More cities feel the impact of austerity moves
The latest figures on the mainland's property sector suggest that government austerity measures are having an increasing impact, with only two out of 70 cities recording price gains for newly built homes in December, the weakest performance of any month last year.
Figures released by the National Bureau of Statistics showed that prices fell month on month in 52 of the 70 cities reviewed, up from 49 in November.
Sixteen cities recorded no change in home prices last month, according to the bureau. Only two, Guiyang and Yinchuan, posted a slight month-on-month increase of 0.1 per cent each, compared with five cities in November.
'We expected these falls in flat prices on the mainland,' said Nicole Wong Yim, regional head of property research at the CLSA investment brokerage.
'There was a bigger supply in the second half of last year, especially after the credit tightening around August and September when people found it more difficult to get mortgage loans,' she said. 'As more developers started slashing prices, the downtrend in home prices has deepened and spread to more mainland cities.'
However, she said home loans on the mainland had been improving slightly from no growth in October to a positive gain in December. But it would take some time for banks to release money to the market and for the public to regain confidence.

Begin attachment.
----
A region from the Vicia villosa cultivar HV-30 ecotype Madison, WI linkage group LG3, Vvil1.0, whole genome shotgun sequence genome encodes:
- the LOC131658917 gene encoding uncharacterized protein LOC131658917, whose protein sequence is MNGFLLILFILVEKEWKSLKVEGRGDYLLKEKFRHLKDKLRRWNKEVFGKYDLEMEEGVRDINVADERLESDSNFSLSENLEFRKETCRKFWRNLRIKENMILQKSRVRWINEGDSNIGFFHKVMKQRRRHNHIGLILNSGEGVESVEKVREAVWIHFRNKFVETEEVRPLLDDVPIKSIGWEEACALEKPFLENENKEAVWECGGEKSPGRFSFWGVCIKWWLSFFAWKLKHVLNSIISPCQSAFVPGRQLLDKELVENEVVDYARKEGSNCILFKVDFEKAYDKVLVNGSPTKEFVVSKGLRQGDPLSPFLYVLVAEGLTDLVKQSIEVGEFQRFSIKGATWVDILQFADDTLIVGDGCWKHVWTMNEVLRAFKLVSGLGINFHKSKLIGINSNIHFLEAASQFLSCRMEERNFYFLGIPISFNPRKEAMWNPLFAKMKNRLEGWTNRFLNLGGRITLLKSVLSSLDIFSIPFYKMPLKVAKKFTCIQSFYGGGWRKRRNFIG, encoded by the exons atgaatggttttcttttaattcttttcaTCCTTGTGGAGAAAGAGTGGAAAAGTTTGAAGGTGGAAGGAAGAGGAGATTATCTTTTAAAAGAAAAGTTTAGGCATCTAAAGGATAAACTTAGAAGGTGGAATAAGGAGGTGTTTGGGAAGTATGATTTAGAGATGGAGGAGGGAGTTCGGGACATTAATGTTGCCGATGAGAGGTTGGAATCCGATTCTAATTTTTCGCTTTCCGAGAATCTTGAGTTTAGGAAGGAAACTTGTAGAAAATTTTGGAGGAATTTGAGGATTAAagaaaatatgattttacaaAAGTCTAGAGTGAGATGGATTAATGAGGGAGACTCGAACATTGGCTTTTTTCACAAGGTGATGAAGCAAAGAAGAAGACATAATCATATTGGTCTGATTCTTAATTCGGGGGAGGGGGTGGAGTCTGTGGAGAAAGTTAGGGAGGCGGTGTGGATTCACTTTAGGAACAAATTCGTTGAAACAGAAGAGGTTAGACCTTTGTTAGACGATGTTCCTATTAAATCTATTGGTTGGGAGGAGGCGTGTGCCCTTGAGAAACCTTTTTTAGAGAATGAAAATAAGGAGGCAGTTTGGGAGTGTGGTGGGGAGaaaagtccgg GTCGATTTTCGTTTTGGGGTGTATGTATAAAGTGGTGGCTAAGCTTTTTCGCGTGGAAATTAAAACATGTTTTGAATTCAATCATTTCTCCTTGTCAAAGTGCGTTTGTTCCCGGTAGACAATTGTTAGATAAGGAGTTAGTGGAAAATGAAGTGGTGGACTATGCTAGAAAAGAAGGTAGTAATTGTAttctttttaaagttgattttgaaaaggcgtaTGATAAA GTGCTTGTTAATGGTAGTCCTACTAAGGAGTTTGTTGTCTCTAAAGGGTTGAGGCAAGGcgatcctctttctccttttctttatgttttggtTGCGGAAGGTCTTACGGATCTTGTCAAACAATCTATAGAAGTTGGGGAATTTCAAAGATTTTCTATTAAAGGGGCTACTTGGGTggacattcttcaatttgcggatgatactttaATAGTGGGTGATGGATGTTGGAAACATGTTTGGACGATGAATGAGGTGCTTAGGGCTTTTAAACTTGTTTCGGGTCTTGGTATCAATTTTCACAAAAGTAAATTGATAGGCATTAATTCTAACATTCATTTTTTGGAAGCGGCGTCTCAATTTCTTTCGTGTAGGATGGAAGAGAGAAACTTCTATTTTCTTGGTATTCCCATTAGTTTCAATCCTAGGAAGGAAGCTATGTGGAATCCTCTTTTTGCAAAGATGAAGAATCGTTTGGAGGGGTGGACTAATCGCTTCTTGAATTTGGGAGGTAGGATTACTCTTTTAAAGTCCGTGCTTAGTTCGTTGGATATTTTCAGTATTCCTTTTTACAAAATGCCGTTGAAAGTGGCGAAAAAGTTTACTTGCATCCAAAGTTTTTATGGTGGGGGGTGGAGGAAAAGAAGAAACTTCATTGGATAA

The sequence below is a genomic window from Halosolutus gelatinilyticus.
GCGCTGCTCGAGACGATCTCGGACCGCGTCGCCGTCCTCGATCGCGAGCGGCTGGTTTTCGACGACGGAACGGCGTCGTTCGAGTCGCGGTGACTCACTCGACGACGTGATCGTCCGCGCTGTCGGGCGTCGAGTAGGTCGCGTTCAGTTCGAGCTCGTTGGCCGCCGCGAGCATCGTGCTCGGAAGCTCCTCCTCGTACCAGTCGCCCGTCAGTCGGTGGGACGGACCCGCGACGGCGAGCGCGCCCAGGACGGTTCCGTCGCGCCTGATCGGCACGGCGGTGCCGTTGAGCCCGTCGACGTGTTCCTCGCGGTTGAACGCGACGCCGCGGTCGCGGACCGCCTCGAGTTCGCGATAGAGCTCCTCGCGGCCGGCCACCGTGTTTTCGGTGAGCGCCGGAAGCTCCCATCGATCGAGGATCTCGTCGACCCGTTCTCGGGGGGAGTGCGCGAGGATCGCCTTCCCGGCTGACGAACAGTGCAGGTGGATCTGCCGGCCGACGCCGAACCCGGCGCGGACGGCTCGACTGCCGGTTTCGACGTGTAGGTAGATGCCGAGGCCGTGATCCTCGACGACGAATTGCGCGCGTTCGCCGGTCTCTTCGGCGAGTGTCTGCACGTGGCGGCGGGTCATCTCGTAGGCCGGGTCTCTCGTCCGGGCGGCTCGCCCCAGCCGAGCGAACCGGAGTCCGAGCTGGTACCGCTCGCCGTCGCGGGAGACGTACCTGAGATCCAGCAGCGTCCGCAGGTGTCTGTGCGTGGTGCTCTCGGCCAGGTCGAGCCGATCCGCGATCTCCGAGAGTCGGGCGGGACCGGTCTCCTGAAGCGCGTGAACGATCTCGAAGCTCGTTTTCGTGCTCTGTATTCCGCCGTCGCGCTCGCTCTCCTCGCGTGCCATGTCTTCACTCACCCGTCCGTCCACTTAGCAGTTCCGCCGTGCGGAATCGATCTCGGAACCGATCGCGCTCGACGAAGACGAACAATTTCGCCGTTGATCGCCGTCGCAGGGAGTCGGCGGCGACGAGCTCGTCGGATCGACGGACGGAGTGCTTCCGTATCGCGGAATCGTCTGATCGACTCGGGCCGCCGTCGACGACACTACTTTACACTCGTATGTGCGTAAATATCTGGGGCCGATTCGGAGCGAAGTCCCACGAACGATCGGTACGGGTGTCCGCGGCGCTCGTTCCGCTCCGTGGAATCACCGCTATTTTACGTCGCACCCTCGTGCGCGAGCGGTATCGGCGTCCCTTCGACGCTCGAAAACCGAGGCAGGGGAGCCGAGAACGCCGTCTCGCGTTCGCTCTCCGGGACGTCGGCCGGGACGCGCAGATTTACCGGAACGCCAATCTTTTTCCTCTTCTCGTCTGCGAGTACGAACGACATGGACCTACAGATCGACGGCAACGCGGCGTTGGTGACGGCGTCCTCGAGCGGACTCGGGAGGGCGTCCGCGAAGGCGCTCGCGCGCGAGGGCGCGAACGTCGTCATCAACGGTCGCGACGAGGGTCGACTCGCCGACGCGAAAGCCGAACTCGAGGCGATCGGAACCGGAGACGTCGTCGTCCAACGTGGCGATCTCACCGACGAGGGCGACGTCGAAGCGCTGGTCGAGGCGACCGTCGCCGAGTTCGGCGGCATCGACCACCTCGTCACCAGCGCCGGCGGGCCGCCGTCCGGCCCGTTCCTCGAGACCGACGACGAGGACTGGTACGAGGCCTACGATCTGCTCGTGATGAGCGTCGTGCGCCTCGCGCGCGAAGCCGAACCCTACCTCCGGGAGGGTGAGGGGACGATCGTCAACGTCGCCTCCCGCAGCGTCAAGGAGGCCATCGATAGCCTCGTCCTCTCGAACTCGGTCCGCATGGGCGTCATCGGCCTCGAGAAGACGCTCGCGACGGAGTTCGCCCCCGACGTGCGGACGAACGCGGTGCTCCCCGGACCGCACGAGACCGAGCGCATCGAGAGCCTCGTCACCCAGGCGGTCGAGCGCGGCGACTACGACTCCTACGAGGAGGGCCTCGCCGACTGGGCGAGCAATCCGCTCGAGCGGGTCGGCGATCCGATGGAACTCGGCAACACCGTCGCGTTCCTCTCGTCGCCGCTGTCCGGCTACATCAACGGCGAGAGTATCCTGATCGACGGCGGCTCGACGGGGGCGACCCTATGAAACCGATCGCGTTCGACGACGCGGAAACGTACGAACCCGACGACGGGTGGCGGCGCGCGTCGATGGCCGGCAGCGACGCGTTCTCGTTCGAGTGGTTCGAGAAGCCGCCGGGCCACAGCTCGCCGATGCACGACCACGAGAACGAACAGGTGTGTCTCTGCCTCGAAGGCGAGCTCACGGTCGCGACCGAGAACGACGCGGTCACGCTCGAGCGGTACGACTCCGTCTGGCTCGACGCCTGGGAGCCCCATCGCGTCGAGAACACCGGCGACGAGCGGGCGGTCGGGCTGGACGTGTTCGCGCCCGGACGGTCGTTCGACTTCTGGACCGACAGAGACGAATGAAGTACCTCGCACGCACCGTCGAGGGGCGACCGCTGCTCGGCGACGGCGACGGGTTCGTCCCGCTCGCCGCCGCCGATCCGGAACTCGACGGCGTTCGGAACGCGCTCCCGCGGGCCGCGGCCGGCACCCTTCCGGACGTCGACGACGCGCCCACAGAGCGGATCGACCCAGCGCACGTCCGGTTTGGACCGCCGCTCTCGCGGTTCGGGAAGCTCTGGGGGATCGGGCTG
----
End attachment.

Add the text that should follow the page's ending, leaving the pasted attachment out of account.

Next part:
She said she expected more cities to post price drops and to see steeper price falls in the next few months before the market stabilised as early as in April.
The bureau also revealed that prices of new homes in the four major cities, including Beijing, Shanghai, Shenzhen and Guangzhou, have dropped consecutively for three months.
Wenzhou, where some small private businesses have gone belly up because they could not repay maturing bank loans, posted the largest month-on-month drop of 1.9 per cent in December.
For the secondary home market, only three cities posted growth in prices last month, down from seven in November. Second-hand home prices dropped in 51 out of 70 cities, which is the same as in November.
The bureau on Tuesday announced that last year's residential flat sales in China recorded the slowest growth in three years, as it only climbed 10.2 per cent to 4.86 trillion yuan (HK$5.98 trillion) compared with 80 per cent growth in 2009 and a 14.4 per cent rise in 2010.